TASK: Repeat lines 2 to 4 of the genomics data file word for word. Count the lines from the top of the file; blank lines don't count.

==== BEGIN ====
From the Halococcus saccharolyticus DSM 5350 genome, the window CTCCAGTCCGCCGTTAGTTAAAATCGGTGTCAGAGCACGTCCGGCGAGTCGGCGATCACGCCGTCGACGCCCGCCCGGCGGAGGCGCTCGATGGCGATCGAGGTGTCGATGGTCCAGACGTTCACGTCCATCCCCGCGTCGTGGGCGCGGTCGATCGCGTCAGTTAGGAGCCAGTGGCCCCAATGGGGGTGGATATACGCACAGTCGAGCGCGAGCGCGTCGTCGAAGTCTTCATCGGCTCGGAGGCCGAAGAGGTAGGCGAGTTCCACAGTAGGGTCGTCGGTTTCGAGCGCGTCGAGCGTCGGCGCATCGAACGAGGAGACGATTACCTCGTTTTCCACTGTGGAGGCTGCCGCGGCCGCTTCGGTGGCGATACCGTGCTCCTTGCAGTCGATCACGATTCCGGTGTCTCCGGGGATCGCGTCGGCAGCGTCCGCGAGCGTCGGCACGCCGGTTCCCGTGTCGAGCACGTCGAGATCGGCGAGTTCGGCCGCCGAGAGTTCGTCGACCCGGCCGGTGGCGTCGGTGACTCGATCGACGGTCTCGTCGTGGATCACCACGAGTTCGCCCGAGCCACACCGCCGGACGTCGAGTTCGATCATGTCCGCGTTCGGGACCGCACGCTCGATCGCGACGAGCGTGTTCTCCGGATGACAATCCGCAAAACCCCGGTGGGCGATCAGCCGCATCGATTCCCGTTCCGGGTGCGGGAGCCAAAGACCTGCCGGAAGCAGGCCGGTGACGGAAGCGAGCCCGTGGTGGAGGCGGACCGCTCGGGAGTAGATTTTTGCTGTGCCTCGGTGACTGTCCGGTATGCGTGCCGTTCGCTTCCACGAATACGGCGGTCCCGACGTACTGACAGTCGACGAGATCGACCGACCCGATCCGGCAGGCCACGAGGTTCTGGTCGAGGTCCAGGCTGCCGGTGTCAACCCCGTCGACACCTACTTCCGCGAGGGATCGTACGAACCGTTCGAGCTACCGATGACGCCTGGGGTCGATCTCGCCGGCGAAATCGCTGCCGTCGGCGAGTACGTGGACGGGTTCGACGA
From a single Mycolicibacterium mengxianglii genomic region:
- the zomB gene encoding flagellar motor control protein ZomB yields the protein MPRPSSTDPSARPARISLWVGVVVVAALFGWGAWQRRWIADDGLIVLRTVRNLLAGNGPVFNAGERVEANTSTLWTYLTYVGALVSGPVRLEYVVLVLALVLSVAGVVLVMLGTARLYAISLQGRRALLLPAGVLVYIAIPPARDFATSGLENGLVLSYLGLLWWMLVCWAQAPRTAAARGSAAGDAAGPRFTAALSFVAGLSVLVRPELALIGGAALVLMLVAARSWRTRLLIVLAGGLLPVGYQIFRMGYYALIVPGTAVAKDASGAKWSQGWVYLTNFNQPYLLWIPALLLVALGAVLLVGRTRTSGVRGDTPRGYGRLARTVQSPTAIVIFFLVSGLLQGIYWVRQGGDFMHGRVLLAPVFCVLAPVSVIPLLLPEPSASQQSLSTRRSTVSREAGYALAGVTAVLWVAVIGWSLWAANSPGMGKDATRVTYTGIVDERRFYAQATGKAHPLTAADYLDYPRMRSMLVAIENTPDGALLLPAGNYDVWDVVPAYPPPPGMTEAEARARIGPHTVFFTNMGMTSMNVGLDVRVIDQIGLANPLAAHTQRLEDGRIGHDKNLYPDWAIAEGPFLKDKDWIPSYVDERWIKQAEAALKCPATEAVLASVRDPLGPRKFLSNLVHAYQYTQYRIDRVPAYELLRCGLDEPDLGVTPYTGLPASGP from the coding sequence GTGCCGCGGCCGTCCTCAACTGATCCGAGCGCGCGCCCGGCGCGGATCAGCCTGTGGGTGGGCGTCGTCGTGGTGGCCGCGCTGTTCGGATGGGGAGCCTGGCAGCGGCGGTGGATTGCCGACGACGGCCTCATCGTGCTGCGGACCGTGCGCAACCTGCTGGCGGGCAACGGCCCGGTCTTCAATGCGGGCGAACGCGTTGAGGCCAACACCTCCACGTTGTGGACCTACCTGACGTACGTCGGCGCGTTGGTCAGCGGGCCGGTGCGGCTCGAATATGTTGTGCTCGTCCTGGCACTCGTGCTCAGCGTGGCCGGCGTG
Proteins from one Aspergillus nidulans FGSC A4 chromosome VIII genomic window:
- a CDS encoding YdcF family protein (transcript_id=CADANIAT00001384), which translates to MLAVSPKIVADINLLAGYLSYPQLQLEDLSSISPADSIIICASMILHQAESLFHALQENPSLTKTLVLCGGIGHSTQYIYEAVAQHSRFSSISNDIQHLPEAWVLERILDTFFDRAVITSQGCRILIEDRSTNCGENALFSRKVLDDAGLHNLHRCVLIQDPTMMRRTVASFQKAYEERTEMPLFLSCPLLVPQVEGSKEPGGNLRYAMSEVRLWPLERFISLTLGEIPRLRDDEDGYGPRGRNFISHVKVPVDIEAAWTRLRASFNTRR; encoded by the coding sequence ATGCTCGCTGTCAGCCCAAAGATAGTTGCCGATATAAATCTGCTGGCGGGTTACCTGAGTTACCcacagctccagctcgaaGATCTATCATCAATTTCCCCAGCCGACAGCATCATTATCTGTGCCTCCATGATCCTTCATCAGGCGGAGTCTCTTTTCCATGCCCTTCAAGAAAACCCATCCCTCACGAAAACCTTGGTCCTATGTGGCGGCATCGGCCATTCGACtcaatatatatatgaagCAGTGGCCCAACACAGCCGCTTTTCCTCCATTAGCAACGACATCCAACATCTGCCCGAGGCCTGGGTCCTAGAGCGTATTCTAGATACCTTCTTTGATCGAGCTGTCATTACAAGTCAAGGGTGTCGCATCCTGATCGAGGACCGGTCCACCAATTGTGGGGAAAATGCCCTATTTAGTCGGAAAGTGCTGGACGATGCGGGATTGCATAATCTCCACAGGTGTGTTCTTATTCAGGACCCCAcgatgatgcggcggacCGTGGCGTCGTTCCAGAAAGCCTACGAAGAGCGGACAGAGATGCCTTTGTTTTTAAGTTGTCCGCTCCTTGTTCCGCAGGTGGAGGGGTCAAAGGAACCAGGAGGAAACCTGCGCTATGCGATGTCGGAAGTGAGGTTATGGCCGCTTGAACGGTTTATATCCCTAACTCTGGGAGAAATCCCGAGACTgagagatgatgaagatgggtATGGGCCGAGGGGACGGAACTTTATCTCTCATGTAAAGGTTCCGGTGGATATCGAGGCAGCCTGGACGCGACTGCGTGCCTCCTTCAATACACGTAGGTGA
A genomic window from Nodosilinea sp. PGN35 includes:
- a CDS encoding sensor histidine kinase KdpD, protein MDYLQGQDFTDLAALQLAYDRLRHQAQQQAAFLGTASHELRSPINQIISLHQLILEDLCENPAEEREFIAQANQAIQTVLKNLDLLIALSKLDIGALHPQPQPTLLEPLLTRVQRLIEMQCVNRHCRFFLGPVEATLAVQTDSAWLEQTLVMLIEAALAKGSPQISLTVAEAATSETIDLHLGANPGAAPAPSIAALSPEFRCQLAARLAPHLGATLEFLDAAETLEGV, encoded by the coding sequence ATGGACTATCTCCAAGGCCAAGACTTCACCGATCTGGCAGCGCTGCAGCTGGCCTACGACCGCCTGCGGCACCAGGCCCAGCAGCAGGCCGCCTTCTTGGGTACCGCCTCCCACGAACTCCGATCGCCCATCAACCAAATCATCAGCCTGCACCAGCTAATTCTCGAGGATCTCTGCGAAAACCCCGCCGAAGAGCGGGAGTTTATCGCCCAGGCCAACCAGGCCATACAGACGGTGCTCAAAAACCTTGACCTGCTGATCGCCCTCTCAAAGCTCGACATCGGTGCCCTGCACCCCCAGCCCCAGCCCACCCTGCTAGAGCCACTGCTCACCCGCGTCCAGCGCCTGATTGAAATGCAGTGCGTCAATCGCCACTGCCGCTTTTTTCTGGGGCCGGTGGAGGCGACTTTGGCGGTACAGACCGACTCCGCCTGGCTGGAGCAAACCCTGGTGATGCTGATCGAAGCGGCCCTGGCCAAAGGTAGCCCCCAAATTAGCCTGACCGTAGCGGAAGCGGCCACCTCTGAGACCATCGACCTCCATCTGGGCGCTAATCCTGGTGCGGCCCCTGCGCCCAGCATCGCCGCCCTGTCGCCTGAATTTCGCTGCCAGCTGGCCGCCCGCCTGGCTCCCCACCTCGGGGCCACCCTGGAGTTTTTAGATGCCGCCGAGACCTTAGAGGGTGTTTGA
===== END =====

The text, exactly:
From a single Mycolicibacterium mengxianglii genomic region:
- the zomB gene encoding flagellar motor control protein ZomB yields the protein MPRPSSTDPSARPARISLWVGVVVVAALFGWGAWQRRWIADDGLIVLRTVRNLLAGNGPVFNAGERVEANTSTLWTYLTYVGALVSGPVRLEYVVLVLALVLSVAGVVLVMLGTARLYAISLQGRRALLLPAGVLVYIAIPPARDFATSGLENGLVLSYLGLLWWMLVCWAQAPRTAAARGSAAGDAAGPRFTAALSFVAGLSVLVRPELALIGGAALVLMLVAARSWRTRLLIVLAGGLLPVGYQIFRMGYYALIVPGTAVAKDASGAKWSQGWVYLTNFNQPYLLWIPALLLVALGAVLLVGRTRTSGVRGDTPRGYGRLARTVQSPTAIVIFFLVSGLLQGIYWVRQGGDFMHGRVLLAPVFCVLAPVSVIPLLLPEPSASQQSLSTRRSTVSREAGYALAGVTAVLWVAVIGWSLWAANSPGMGKDATRVTYTGIVDERRFYAQATGKAHPLTAADYLDYPRMRSMLVAIENTPDGALLLPAGNYDVWDVVPAYPPPPGMTEAEARARIGPHTVFFTNMGMTSMNVGLDVRVIDQIGLANPLAAHTQRLEDGRIGHDKNLYPDWAIAEGPFLKDKDWIPSYVDERWIKQAEAALKCPATEAVLASVRDPLGPRKFLSNLVHAYQYTQYRIDRVPAYELLRCGLDEPDLGVTPYTGLPASGP from the coding sequence GTGCCGCGGCCGTCCTCAACTGATCCGAGCGCGCGCCCGGCGCGGATCAGCCTGTGGGTGGGCGTCGTCGTGGTGGCCGCGCTGTTCGGATGGGGAGCCTGGCAGCGGCGGTGGATTGCCGACGACGGCCTCATCGTGCTGCGGACCGTGCGCAACCTGCTGGCGGGCAACGGCCCGGTCTTCAATGCGGGCGAACGCGTTGAGGCCAACACCTCCACGTTGTGGACCTACCTGACGTACGTCGGCGCGTTGGTCAGCGGGCCGGTGCGGCTCGAATATGTTGTGCTCGTCCTGGCACTCGTGCTCAGCGTGGCCGGCGTG
Proteins from one Aspergillus nidulans FGSC A4 chromosome VIII genomic window: